Hiraga A, Sakakibara R, Mizobuchi K, Asahina M, Kuwabara S, Hayashi Y, Hattori T: Putaminal hemorrhage disrupts thalamocortical projection to secondary somatosensory cortex: case report. J Neurol Sci 2005;231:81–83.
Bornhovd K, Quante M, Glauche V, Bromm B, Weiller C, Buchel C: Painful stimuli evoke different stimulus-response functions in the amygdala, prefrontal, insula and somatosensory cortex: a single-trial fMRI study. Brain 2002;125:1326–1336.
Gelnar PA, Krauss BR, Sheehe PR, Szeverenyi NM, Apkarian AV: A comparative fMRI study of cortical representations for thermal painful, vibrotactile, and motor performance tasks. Neuroimage 1999;10:460–482.
Bongartz W: German norms for the Harvard Group Scale of Hypnotic Susceptibility, Form A. Int J Clin Exp Hypn 1985;33:131–139.
Franke H: Die Symptom-Checkliste von Derogatis. Deutsche Version. Weinheim, Beltz, 1995.
Michal M, Sann U, Niebecker M, Lazanowsky C, Kernhof K, Aurich S, Overbeck G, Sierra M, Berrios GE: Die Erfassung des Depersonalisations-Derealisations-Syndroms mit der Deutschen Version der Cambridge Depersonalisation Scale (CDS). Psychother Psychosom Med Psychol 2004;54:367–374.
Bongartz W, Bongartz B: Hypnosetherapie. Göttingen, Hogrefe, 2000.
Schilder P: Selbstbewusstsein und Persönlichkeitsbewusstsein. Eine psychopathologische Studie. Berlin, Springer, 1914.
Prvulovic D, Hubl D, Sack AT, Melillo L, Maurer K, Frolich L, Lanfermann H, Zanella FE, Goebel R, Linden DE, Dierks T: Functional imaging of visuospatial processing in Alzheimer’s disease. Neuroimage 2002;17:1403–1414.
Friston KJ, Frith CD, Frackowiak RS, Turner R: Characterizing dynamic brain responses with fMRI: a multivariate approach. Neuroimage 1995;2:166–172.
Munk MH, Linden DE, Muckli L, Lanfermann H, Zanella FE, Singer W, Goebel R: Distributed cortical systems in visual short-term memory revealed by event-related functional magnetic resonance imaging. Cereb Cortex 2002;12:866–876.
Saab CY, Willis WD: The cerebellum: organization, functions and its role in nociception. Brain Res Brain Res Rev 2003;42:85–95.
Lin YY, Forss N: Functional characterization of human second somatosensory cortex by magnetoencephalography. Behav Brain Res 2002;135:141–145.
Blanke O, Landis T, Spinelli L, Seeck M: Out-of-body experience and autoscopy of neurological origin. Brain 2004;127:243–258.
Kelley WM, Macrae CN, Wyland CL, Caglar S, Inati S, Heatherton TF: Finding the self? An event-related fMRI study. J Cogn Neurosci 2002;14:785–794.
Lu CL, Wu YT, Yeh TC, Chen LF, Chang FY, Lee SD, Ho LT, Hsieh JC: Neuronal correlates of gastric pain induced by fundus distension: a 3T-fMRI study. Neurogastroenterol Motil 2004;16:575–587.
Wilder-Smith CH, Schindler D, Lovblad K, Redmond SM, Nirkko A: Brain functional magnetic resonance imaging of rectal pain and activation of endogenous inhibitory mechanisms in irritable bowel syndrome patient subgroups and healthy controls. Gut 2004;53:1595–1601.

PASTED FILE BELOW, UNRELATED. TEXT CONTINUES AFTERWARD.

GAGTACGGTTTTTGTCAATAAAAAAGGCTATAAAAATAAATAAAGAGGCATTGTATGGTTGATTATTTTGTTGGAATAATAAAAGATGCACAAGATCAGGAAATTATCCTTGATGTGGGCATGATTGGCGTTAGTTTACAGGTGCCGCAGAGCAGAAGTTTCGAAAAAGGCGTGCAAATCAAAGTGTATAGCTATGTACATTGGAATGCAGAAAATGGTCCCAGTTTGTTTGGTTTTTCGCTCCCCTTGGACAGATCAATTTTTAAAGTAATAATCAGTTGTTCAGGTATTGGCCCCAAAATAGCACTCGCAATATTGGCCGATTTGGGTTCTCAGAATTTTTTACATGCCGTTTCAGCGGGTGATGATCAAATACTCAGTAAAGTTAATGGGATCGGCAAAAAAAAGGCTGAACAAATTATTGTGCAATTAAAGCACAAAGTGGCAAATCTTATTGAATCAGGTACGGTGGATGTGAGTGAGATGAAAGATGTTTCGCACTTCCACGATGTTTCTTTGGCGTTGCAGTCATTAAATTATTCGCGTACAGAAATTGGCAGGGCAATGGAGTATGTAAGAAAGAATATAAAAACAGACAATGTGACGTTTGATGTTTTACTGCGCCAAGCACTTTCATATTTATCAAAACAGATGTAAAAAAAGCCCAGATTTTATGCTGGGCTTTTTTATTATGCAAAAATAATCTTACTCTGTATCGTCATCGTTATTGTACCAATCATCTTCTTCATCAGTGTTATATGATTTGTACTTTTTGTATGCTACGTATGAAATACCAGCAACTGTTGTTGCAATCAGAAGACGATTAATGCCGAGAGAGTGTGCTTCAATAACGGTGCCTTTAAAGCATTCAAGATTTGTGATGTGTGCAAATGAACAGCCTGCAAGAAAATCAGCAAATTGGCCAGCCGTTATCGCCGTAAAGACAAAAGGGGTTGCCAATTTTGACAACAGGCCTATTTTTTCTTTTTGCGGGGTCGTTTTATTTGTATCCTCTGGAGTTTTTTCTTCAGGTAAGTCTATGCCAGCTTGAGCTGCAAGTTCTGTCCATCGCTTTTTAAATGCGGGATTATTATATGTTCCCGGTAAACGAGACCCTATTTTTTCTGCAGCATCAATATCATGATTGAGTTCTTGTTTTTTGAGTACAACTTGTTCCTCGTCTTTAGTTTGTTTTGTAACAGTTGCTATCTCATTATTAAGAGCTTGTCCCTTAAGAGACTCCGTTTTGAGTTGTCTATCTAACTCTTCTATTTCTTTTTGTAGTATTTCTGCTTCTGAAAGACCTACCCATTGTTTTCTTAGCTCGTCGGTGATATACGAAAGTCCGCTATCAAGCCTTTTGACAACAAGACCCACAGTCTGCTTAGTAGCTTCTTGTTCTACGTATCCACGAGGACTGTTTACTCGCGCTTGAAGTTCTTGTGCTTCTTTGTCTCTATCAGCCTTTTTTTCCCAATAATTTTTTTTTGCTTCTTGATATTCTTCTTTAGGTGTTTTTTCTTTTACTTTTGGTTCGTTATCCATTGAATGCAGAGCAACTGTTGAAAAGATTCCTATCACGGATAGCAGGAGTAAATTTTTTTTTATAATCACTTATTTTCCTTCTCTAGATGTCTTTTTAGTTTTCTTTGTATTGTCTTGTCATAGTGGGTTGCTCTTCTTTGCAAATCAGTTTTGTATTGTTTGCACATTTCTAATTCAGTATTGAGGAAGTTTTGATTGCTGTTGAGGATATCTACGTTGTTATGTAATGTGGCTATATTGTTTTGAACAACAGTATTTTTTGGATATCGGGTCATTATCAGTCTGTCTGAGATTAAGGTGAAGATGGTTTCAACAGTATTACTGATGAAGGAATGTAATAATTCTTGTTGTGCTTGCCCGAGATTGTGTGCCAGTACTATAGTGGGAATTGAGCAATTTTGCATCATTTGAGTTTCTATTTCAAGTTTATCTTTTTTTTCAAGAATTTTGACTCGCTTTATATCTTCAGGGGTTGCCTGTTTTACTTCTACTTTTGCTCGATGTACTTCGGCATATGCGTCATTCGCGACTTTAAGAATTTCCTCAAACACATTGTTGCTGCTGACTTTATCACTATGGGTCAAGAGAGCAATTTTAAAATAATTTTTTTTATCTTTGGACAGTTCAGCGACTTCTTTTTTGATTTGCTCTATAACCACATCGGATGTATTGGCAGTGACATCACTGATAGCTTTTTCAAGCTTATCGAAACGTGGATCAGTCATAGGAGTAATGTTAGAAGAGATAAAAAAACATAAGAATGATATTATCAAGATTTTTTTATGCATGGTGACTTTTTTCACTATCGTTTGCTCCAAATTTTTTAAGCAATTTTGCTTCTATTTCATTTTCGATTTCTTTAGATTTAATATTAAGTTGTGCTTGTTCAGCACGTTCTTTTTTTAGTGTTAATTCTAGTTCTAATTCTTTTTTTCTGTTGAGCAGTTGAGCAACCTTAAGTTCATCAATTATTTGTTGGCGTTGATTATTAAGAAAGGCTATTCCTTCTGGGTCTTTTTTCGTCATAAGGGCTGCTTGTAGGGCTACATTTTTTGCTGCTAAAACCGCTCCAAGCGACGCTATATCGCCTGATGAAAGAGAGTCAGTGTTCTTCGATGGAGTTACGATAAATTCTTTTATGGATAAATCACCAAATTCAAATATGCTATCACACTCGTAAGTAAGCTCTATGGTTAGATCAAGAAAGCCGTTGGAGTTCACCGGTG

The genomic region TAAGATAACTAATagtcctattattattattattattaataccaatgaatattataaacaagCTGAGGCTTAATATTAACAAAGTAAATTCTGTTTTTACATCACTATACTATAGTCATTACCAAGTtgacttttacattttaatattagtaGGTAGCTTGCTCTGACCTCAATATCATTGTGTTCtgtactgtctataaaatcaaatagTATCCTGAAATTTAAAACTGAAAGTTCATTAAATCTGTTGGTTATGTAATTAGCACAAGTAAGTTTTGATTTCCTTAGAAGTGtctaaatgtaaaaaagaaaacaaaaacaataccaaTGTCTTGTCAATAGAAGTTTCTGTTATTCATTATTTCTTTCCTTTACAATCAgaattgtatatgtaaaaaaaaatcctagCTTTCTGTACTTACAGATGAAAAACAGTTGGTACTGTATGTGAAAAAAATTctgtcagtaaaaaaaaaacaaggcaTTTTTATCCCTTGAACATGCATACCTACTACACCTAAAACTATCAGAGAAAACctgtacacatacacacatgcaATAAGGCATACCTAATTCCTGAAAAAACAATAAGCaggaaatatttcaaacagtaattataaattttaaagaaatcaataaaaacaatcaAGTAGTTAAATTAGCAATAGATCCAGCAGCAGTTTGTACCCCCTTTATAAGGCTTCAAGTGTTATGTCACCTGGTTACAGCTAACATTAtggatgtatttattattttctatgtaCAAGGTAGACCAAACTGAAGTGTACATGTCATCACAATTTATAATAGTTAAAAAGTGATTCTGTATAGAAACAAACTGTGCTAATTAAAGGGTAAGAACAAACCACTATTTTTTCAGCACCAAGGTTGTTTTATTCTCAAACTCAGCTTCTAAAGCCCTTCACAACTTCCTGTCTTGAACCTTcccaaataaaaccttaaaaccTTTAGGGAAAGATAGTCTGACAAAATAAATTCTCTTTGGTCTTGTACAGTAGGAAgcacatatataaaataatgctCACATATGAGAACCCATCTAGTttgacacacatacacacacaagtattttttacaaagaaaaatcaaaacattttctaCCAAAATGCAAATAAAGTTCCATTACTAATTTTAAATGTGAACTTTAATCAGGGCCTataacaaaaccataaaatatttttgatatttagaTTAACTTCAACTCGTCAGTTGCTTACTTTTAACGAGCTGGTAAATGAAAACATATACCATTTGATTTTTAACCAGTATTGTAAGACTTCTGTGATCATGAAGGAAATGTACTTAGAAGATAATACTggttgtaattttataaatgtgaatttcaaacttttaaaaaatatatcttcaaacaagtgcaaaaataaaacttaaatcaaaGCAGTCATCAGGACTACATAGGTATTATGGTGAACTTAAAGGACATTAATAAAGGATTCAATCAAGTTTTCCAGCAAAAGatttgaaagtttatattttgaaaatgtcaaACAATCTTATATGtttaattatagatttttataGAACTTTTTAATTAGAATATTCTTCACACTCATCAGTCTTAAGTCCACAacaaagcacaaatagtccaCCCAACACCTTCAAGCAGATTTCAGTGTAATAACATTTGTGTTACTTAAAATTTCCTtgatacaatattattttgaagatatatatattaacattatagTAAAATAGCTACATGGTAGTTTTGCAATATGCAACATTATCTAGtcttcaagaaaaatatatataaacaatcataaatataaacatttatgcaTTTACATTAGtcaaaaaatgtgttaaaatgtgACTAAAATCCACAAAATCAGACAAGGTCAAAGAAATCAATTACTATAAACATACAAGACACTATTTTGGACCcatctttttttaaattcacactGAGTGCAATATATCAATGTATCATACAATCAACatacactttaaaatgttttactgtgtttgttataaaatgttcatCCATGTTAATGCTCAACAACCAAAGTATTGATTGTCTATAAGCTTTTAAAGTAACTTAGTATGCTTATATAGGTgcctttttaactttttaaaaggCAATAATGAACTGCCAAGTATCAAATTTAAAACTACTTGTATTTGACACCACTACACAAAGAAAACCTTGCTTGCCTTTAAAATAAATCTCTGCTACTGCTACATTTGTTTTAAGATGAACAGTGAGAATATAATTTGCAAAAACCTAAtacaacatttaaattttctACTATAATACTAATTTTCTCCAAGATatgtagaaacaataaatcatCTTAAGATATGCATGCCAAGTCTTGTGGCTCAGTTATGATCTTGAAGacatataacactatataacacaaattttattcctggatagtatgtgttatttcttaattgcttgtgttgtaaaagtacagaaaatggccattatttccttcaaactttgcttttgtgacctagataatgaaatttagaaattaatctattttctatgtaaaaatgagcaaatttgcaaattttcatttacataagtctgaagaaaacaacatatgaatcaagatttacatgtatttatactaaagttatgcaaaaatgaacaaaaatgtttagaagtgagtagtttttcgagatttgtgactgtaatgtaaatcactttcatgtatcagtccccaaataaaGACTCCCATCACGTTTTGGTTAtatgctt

Pitkänen A: Connectivity of the rat amygdaloid complex; in Aggleton JP (ed): The Amygdala. Oxford, Oxford University Press, 2000, pp 31–115.
Breiter HC, Etcoff NL, Whalen PJ, Kennedy WA, Rauch SL, Buckner RL, Strauss MM, Hyman SE, Rosen BR: Response and habituation of the human amygdala during visual processing of facial expression. Neuron 1996;17:875–887.
Strauss MM, Makris N, Aharon I, Vangel MG, Goodman J, Kennedy DN, Gasic GP, Breiter HC: fMRI of sensitization to angry faces. Neuroimage 2005;26:389–413.
Wedig MM, Rauch SL, Albert MS, Wright CI: Differential amygdala habituation to neutral faces in young and elderly adults. Neurosci Lett 2005;385:114–119.
Chudler EH: Response properties of neurons in the caudate-putamen and globus pallidus to noxious and non-noxious thermal stimulation in anesthetized rats. Brain Res 1998;812:283–288.
Koyama T, Kato K, Mikami A: During pain-avoidance neurons activated in the macaque anterior cingulate and caudate. Neurosci Lett 2000;283:17–20.
Gracely RH, Geisser ME, Giesecke T, Grant MA, Petzke F, Williams DA, Clauw DJ: Pain catastrophizing and neural responses to pain among persons with fibromyalgia. Brain 2004;127:835–843.
Copyright / Drug Dosage / Disclaimer
Copyright: All rights reserved. No part of this publication may be translated into other languages, reproduced or utilized in any form or by any means, electronic or mechanical, including photocopying, recording, microcopying, or by any information storage and retrieval system, without permission in writing from the publisher.
Drug Dosage: The authors and the publisher have exerted every effort to ensure that drug selection and dosage set forth in this text are in accord with current recommendations and practice at the time of publication. However, in view of ongoing research, changes in government regulations, and the constant flow of information relating to drug therapy and drug reactions, the reader is urged to check the package insert for each drug for any changes in indications and dosage and for added warnings and precautions. This is particularly important when the recommended agent is a new and/or infrequently employed drug.
Disclaimer: The statements, opinions and data contained in this publication are solely those of the individual authors and contributors and not of the publishers and the editor(s). The appearance of advertisements or/and product references in the publication is not a warranty, endorsement, or approval of the products or services advertised or of their effectiveness, quality or safety. The publisher and the editor(s) disclaim responsibility for any injury to persons or property resulting from any ideas, methods, instructions or products referred to in the content or advertisements.
You do not currently have access to this content.